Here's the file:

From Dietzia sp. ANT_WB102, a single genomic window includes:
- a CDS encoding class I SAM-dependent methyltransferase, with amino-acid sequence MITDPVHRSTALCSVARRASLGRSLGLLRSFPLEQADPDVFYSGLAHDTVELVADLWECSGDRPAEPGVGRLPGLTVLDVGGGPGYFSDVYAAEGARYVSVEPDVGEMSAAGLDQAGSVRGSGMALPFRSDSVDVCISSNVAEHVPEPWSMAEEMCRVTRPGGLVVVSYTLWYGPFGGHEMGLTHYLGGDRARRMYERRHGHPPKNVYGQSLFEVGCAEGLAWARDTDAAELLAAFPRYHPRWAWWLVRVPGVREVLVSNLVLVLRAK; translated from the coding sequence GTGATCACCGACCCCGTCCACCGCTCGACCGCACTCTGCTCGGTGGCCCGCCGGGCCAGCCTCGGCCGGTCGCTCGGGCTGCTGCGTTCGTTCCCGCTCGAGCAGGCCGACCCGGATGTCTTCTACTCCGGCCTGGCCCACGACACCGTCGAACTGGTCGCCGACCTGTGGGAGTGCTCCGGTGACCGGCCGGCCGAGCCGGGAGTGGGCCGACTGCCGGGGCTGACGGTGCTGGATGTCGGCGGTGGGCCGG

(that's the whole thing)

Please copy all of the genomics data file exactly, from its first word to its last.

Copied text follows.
From Dietzia sp. ANT_WB102, a single genomic window includes:
- a CDS encoding class I SAM-dependent methyltransferase, with amino-acid sequence MITDPVHRSTALCSVARRASLGRSLGLLRSFPLEQADPDVFYSGLAHDTVELVADLWECSGDRPAEPGVGRLPGLTVLDVGGGPGYFSDVYAAEGARYVSVEPDVGEMSAAGLDQAGSVRGSGMALPFRSDSVDVCISSNVAEHVPEPWSMAEEMCRVTRPGGLVVVSYTLWYGPFGGHEMGLTHYLGGDRARRMYERRHGHPPKNVYGQSLFEVGCAEGLAWARDTDAAELLAAFPRYHPRWAWWLVRVPGVREVLVSNLVLVLRAK; translated from the coding sequence GTGATCACCGACCCCGTCCACCGCTCGACCGCACTCTGCTCGGTGGCCCGCCGGGCCAGCCTCGGCCGGTCGCTCGGGCTGCTGCGTTCGTTCCCGCTCGAGCAGGCCGACCCGGATGTCTTCTACTCCGGCCTGGCCCACGACACCGTCGAACTGGTCGCCGACCTGTGGGAGTGCTCCGGTGACCGGCCGGCCGAGCCGGGAGTGGGCCGACTGCCGGGGCTGACGGTGCTGGATGTCGGCGGTGGGCCGG